Banshu-miki cutlery Banshu miki uchihamono
Shining blades made from repeated tempering
and Japanese traditional forging techniques
What is Banshu-miki cutlery ?
Banshu Miki Uchihamono are metalwork produced around Miki City, Hyogo Prefecture. Banshu Miki Uchihamono, as well as Shinshu Uchihamono and Tosa Uchihamono, are all renowned as large craft production centers of blades in Japan using a mold forging technique .
Banshu Miki Uchihamono are distinguished by the wide variety of blades made using traditional manufacturing methods, such as knives, chisels and planes and construction tools; each item is carefully produced by one craftsmen.
The forging said to be the basis of Banshu Miki Uchihamono, is about 1500 years old. It originated when Korean blacksmiths from Kudara settled around the former Miki city as part of a skills exchange with the blacksmiths using the Yamato forging techniques working in Japan.
But the forging technique was not finally named as Banshu Miki Uchihamono until the Edo period. It is said that, the foundations of this traditional forging technique were established in the Edo period, and it was at this time that the crafts called Banshu Miki Uchihamono were born and developed into the form we know today.
According to historical documents, it was in 1763 that the production of wide-bladed ripsaws was started and signs of the industry’s development were seen in Miki. In 1760, Edo was devastated by a large fire, creating a demand for reconstruction timber, and a consequent temporary demand for axes, saws and the like. However the history and survival of Banshu Miki Uchihamono has not always been so easy; the industry has faced several difficulties over the years, such as the loss of its exclusive distributorship in 1792; and the rapid decrease in demand for traditional forging due to the introduction of western techniques around 1885. Despite such setbacks the skills of Banshu Miki Uchihamono have been continuously passed down through the efforts of generations of craftsmen.
General Production Process
- 1. Forge Welding
The iron base is heated to a high temperature of about 1,200°C and joined with carbon steel using a bonding agent including sodium borate. Too high or low a temperature results in poor bonding of metal; the correct temperature is essential and is gauged by eye; a highly skilled task.
- 2. Forging: Beating ho (Houchi)
Houchi is the process in which just the ho, or edge of the blade is forged. By much hammer beating the steel and iron base coated with sodium borate are tightly combined. The rough metal for the blade is made bigger than the final blade and is cut to size.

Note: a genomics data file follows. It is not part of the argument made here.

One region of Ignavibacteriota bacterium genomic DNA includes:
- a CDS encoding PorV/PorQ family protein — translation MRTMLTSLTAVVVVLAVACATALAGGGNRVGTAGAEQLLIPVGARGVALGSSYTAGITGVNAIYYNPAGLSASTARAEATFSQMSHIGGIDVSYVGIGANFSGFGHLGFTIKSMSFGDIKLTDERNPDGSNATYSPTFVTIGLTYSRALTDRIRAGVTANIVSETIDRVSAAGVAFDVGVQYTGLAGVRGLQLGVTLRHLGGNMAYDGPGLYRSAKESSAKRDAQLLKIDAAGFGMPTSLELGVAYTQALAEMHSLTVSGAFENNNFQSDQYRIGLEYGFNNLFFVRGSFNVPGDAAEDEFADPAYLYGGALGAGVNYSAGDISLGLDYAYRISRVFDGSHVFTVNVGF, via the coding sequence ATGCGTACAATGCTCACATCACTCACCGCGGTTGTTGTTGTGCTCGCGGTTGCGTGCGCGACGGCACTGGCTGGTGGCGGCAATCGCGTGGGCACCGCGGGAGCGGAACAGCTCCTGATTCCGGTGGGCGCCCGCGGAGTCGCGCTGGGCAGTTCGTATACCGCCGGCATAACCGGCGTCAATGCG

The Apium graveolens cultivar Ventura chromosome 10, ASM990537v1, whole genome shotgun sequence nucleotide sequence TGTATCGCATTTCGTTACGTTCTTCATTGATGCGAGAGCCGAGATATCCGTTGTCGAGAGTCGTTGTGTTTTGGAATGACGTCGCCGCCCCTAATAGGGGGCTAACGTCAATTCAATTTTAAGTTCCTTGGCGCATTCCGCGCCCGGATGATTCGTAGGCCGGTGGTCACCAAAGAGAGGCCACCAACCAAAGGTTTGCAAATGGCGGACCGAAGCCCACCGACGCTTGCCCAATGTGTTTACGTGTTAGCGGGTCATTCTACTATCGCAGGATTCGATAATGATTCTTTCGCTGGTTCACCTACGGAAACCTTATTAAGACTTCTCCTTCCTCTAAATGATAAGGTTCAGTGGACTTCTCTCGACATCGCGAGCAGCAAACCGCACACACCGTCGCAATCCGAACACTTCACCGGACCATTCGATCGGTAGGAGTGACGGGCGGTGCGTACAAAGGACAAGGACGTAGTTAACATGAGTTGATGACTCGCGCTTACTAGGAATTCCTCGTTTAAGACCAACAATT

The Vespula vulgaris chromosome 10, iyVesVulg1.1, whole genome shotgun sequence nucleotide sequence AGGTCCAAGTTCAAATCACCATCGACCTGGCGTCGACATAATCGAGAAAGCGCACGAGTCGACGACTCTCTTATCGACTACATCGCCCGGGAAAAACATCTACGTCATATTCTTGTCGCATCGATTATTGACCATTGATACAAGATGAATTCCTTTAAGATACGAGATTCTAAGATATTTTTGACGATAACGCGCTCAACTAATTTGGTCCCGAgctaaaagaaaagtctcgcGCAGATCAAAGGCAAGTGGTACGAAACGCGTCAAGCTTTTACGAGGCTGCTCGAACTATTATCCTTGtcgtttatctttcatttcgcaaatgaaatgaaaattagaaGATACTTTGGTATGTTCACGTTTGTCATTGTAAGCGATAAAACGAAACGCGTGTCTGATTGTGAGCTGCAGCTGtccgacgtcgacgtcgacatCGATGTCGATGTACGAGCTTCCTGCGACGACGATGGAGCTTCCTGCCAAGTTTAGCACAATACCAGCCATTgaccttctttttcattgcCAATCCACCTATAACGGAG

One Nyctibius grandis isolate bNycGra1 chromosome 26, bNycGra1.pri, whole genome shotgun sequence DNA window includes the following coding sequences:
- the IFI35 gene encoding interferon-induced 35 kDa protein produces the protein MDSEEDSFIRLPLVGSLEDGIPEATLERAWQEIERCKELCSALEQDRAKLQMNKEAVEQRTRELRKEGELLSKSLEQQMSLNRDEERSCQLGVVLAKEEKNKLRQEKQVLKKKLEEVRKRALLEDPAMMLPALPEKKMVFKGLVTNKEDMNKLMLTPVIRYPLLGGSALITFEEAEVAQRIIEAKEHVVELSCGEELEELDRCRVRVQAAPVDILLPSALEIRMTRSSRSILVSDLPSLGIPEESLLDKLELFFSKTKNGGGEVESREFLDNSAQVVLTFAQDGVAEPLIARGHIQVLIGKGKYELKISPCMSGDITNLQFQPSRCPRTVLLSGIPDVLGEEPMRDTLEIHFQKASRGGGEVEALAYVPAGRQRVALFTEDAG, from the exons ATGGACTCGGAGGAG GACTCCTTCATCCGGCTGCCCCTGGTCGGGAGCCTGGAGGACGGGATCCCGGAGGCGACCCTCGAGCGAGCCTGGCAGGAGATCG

- 3. Forging: Beating jiku (Jikuuchi)
The remainder of the blade is now forged and careful attention paid to the temperature. This is followed by the creation of the tang or nakogo to fit into the handle.
- 4. Smith forging
The forged blade is again put into the fire to firm the shape. Mino blades are characterized by their thin edge. Too much heating makes the blade weaker. Smith forging requires strict heat control at a temperature between 950° and 1,000°C. Then the heated blade is forged again while adjusting the thickness and width.
- 5. Annealing
Annealing is carried out by placing the blade in straw ashes and heating at a low temperature of about 750℃.
Annealing is done to crystallize the sodium borate and make it easier to work with such tools as a file.
- 6. Grinding
After annealing, the sodium borate is soft enough to be sharpened with a file and the shape is adjusted by grinding. Firstly, rough sharpening is done so that the spindle part becomes round. Next, the back is roughly planed. The surface is planed smooth by buffing, or polishing while rotating with a round cloth and grinding agent.
- 7. Quenching
The buffed steel is heated again for a few minutes at a low temperature between 700º and 800℃. Then the steel is cooled down by quickly plunging into water. Furthermore, unlike the heating processes until now, quenching is distinguished by the application of polishing powder to ensure equal strengthening of the blade; quenching brings out the beauty of the blade surface.
- 8. Tempering
After hammering out the distortions of quenching, tempering an important process is carried out. By strictly following the tempering process, the blade becomes shiny; after tempering with oil, the blade is rinsed with water, salted at a temperature of 150℃ and then tempered again.
- 9. Finish polishing
The blade, which is heated and tempered repeatedly, is then ground again and in the final process, by carefully polishing the edge the blade is given a an extremely sharp edge and finished.
Where to Buy & More Information
Miki Hardware Museum
ClosedMondays (open if Monday is holiday and closed the next day), December 29 to January 3
Business Hours9am to 5pm
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